Friend and comedian Dan Kulp posted a “self meme” (is that a thing?) on Facebook the other day and as usual, had me laughing. But, it also got me thinking.
The quote? “Father’s Day is like a Mother’s Day for dads.”
It’s no secret that Mother’s Day came first. The idea for Mother’s Day came about as early as the 1860s and the first official observance was in May, 1908, at a Methodist Episcopal Church in Grafton, West Virginia. Two months later, in another Methodist Episcopal fellowship just 30 miles away—likely inspired by the Mother’s Day observance—Father’s Day was first celebrated in Fairmont, West Virginia.
Even today, Mother’s Day is a “bigger” holiday than Father’s Day. There are more cards, more flowers (not that we guys want them, anyway) and more families going out to eat. From a Father’s perspective, I deem this all as to be not just “acceptable,” but as it should be.
My family knows the one gift I want every Father’s Day. I don’t want candy, flowers, or even a fancy present. All I want is to enjoy watching the final round of the U.S. Open golf tournament with my sweet tea and lemonade in one hand and the remote control in the other. I tried to qualify for the Open several times as a much younger guy (no, I never made it—but I tried), and still enjoy watching the best in the world fight their way through the toughest venues in the game.
So I hold no grudge against the fact that mothers have a “bigger” day.
But, in the pregnancy help community we need to pay the guys much more attention.
I get the marketing idea that tells us we must be “pro woman” and take that mantle away from the Planned Parenthoods of this world. Believe me, I understand. But may I pose a question?
What about fathers? We know that perhaps the most influential person in a woman’s pregnancy decision is the father. We can show a woman her child on ultrasound, and this makes a major difference. We can meet her physical needs in a variety of ways. This too, is important.
We can assist her and mentor her with parenting initiatives. No doubt, this is vital.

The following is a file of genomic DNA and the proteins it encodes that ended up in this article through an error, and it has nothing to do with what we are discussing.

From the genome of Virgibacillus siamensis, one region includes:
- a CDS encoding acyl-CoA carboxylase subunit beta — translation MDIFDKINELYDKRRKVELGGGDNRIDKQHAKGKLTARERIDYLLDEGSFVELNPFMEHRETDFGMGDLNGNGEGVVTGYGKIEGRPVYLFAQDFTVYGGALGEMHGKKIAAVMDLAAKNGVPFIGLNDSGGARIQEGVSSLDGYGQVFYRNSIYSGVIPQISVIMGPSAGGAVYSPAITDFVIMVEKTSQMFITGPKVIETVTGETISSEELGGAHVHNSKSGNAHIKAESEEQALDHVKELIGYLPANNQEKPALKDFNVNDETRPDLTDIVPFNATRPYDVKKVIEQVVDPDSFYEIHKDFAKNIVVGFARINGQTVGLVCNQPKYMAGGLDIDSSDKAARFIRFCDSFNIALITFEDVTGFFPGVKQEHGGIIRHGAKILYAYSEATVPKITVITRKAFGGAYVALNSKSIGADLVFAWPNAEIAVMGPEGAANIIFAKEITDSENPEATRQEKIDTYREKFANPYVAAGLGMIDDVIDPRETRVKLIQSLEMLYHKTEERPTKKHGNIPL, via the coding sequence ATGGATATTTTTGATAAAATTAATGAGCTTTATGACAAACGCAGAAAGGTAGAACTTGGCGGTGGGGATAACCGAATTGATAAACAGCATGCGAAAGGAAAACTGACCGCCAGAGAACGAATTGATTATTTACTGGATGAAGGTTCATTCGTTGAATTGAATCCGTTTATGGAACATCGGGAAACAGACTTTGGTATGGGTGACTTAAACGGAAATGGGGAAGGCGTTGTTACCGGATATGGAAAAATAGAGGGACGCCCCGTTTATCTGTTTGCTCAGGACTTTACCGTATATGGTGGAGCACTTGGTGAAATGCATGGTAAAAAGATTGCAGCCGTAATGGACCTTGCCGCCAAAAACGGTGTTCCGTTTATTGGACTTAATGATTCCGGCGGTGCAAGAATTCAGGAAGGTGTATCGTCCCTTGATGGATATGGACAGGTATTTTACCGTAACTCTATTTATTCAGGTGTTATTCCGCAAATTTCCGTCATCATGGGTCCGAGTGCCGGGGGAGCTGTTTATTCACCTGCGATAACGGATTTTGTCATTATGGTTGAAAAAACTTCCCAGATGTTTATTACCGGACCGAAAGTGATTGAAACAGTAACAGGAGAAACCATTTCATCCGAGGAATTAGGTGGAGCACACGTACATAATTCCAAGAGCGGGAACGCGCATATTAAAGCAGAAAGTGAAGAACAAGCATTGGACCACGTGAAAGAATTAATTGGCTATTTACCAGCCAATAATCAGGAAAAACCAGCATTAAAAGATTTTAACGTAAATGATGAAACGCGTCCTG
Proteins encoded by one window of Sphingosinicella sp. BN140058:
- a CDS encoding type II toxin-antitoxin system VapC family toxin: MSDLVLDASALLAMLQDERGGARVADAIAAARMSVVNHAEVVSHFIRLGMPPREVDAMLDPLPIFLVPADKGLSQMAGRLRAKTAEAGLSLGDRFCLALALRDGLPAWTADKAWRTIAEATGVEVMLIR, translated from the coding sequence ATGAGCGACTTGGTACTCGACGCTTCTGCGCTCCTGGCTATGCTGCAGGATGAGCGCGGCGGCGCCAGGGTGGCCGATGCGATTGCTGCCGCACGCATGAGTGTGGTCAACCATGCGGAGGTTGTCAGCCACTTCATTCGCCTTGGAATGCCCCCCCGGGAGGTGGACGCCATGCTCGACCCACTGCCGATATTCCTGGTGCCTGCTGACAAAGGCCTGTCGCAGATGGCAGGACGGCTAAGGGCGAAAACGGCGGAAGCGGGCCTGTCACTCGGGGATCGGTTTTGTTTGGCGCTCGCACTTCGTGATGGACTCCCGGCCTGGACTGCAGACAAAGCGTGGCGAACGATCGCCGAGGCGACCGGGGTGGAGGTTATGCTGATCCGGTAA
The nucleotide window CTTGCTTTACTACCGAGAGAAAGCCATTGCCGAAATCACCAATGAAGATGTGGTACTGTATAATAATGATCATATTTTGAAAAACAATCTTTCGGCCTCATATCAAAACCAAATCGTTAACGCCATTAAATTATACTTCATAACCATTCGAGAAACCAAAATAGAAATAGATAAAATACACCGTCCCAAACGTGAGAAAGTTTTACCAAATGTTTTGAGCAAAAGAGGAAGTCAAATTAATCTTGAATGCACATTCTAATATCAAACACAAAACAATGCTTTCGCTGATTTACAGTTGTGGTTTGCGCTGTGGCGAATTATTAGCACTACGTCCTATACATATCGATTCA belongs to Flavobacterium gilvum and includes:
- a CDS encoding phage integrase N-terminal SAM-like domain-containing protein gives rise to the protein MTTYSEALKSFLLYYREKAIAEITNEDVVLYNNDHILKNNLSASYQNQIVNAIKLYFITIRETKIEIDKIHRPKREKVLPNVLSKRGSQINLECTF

But doesn’t it make a lot of sense to also engage the father, who can be not only a support, but a co-champion for their child; and a provider and leader for the family?
This is not to say that every pregnancy should result in marriage. But isn’t one of our roles to help a woman identify all of her options and provide every opportunity for her to make a wise decision? If so, we must bring the father into the equation—and this involves more than just asking her a few questions about him. It means finding a way to connect with him.
I know many of the reasons why we supposedly “can’t” engage dads.
“We don’t have the money for a fatherhood outreach,” we’re told. Again, understood. But we can raise money for ultrasound machines, mobile units, medical training, new facilities and so much more. If we decided building two-parent families is a top priority for creating a culture of life in this generation and the next, we can believe there is support for this endeavor.
Tweet This: #FathersDay is like Mother's day... but for Dads. @KirkWalden H/T #DanKulp
“We just can’t get dads to come in the door” is another common theme. Really? So we’re just going to quit on the idea?
As a community, we are obtaining tremendous marketing research on how to reach the abortion-vulnerable woman and meet her where she is, so we can reach out to her in love. But fathers are somehow unreachable?
Nobody said this would be easy. All of what we do is difficult. We are endlessly attacked by the multi- billion-dollar abortion industry, by the media and by politicians bought and paid for by abortion providers fearful of losing their cash flow. Yet we are still here—stronger than ever.
We can do all of this, yet we are going to decide that while there is a group of potential world-changers out there who need us, we cannot reach them?
Friends, as Father’s Day approaches we have a choice to make. We are either going to move toward making dads a priority or we are not. This doesn’t mean a multi-million-dollar investment or changing everything in our organizations overnight.
But this does mean we all must think seriously about fathers. Many of our organizations are already building strong fatherhood outreach initiatives. Let’s all follow their lead.
We must discuss dads in our staff and board meetings and begin making decisions, with a firm belief that dads matter not only today, but can change the next generation as well.
Reaching fathers starts with us. If we have enough “want to,” with God’s help we can make it happen.